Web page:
Larry H. Miller Group
A group of Utah teachers stands at the Jefferson Memorial as part of a tour of historic sites in Washington, D.C., in June. The group also visited Philadelphia.

Teachers all over Utah are getting up close and personal with history so they can share their passion with students next school year.

A total of 250 teachers applied for 90 fully funded history seminar slots, the first of which was a trip called "Foundation of Liberty" to Washington, D.C., and Philadelphia areas.

The second seminar, "The Overland Trail," was for northern Utah and Wyoming. The third seminar, "Utah and the West," slated for later this month, takes place in Mesa Verde, Colo., along with southern Utah and Arizona.

"The goal is to strengthen our teachers' and students' connection with the past through experiential learning so they can gain a greater appreciation and have a better understanding for history, freedom and democracy," said Steve Starks, special projects coordinator for Larry H. Miller Group of Companies.

The educators, most of whom normally couldn't afford this type of trip on a teacher's salary, are fully funded by joint sponsors Larry H. Miller and Zions Bank.

Jamie Beck, who teaches fifth-grade history at Timpanogos Elementary School in Provo School District, said she wants her students to see that history is real. "This all really happened. These places we talk about are really there. You can see it in a textbook, but I want to make it come alive for the students."

The seminar includes travel, meals, lodging, books and materials. The educators also receive a $500 stipend just for attending the week of academically rigorous activities.

Scott Anderson, president and CEO of Zions Bank, said, "I can think of no better way to enhance the quality of education in our state than investing in the ongoing development of our teachers. The Larry H. Miller Education Project's 'history immersion' experiences provide teachers with an unequaled opportunity to enrich their knowledge of history through on-site historical education."

A few years ago, Miller met with Pulitzer Prize-winning author David McCullough during his visit for the Ogden School Foundation's fall author event. McCullough told Miller about a program in Maine in which public schoolteachers visit historical sites and learn more about the subject, according to Starks.

"Larry is very passionate about democracy and American history. He is worried about losing connections with the past. It's the bedrock of democracy," Starks said.

Miller wasn't available for comment due to to health issues.

Starks said Miller talked with officials in Maine and in Jordan School District to gain information before launching the history program in Utah.

Two history professors at Weber State University, Gene Sessions and Richard Sadler, hopped on board. The program is now based at WSU.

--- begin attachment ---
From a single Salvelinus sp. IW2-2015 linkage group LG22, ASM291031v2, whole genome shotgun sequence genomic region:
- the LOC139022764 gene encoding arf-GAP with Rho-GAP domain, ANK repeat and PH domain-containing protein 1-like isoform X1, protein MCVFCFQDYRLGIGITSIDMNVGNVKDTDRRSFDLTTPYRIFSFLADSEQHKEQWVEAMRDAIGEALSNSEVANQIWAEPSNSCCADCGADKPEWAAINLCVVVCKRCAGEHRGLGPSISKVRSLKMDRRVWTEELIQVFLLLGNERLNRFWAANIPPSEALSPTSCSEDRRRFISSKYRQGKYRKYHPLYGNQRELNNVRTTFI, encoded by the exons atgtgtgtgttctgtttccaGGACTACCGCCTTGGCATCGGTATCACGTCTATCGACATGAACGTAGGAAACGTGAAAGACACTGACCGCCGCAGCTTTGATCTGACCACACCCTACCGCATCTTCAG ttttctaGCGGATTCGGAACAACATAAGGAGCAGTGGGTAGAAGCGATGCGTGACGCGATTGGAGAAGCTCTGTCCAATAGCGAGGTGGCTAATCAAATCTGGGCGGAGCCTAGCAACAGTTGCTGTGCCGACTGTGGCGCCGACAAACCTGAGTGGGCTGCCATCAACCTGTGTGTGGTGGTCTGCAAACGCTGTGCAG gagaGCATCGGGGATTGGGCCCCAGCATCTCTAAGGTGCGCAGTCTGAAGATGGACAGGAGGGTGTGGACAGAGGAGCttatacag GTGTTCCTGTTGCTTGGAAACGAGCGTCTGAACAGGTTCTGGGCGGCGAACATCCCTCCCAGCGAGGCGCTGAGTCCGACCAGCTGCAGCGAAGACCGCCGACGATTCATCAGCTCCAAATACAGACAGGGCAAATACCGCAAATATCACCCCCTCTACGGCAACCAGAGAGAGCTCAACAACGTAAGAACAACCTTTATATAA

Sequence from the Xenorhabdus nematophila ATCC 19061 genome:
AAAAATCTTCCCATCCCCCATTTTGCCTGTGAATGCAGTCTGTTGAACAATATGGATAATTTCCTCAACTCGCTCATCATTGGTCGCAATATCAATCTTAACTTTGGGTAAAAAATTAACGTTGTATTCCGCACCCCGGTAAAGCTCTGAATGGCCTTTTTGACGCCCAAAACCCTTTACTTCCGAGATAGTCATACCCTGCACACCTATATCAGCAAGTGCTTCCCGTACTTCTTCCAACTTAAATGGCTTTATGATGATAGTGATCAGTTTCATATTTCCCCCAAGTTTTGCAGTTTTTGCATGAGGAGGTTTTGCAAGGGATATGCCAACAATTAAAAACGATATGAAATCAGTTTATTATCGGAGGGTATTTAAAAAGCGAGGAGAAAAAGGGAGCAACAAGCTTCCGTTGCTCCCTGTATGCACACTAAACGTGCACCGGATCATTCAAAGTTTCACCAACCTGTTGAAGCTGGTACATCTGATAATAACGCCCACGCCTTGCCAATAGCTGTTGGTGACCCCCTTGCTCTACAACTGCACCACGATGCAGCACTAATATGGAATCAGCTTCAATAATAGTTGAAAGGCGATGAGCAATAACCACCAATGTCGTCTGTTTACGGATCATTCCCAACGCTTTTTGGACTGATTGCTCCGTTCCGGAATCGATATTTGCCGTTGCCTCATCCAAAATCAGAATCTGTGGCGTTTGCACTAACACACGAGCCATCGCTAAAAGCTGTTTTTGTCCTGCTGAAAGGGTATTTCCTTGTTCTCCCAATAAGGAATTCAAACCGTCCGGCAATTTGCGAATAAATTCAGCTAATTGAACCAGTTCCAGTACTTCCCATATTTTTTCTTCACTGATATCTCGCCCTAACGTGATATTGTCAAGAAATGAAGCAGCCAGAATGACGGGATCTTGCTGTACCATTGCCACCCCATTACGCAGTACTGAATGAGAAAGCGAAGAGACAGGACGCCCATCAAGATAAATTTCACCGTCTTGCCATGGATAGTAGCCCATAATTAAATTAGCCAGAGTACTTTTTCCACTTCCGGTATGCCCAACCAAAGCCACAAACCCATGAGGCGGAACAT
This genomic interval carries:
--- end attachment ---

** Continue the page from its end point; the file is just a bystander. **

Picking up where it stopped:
The first seminar was last summer and included history of the West. Sixteen teachers, along with Sessions and Sadler, boarded a bus and visited sites all over the state. Fred Gowans, a retired Brigham Young University history professor, joined the group. The history educators studied mountain men, fur traders, Mormon settlers and American Indians, as well as travel modes, including wagons, handcarts and railroad.

This year's group of teachers who went to Washington, D.C., said it was an incredible week of collaboration and learning. "The best thing was going with people who share my passion for history. It was amazing to me," said Libby Robertson, who teaches eighth-grade history at Willowcreek Middle School in Lehi.

The teachers will share what they have learned with their students this fall. "We can't wait to get back and teach it," said Russ Porter, who instructs 11th-grade history at Bonneville High School in Ogden.

Robertson said, "Most of the students in Lehi haven't traveled east of the Rockies. All they will know about the historical sites is what I tell them."

Beck said there are many Hispanic students in her school who don't have the basics of how this country was started. "A lot of lives were sacrificed to get to where we are today so we can have freedoms," she said.

Each of the 30 teachers on the D.C. trip was assigned to prepare a lesson plan to share. Cody Bowen, who teaches history at Summit High School in Kamas, South Summit School District, taught a lesson on the Amish. Others spotlighted the Lincoln Memorial, Independence Hall and Mount Vernon.

The teachers were assigned homework before the trip, including reading four books: "Miracle in Philadelphia," "Founding Brothers," "Killer Angels" and "1776."

Bowen said it was especially helpful to have Sessions and Sadler on site to lecture on the historical background. "There's just something about being able to say, 'I've been there. This is what it's like."'

Congressman Rob Bishop, R-Utah, even gave the teachers a personal two-hour tour of the Capitol. He is a former history and civics teacher.


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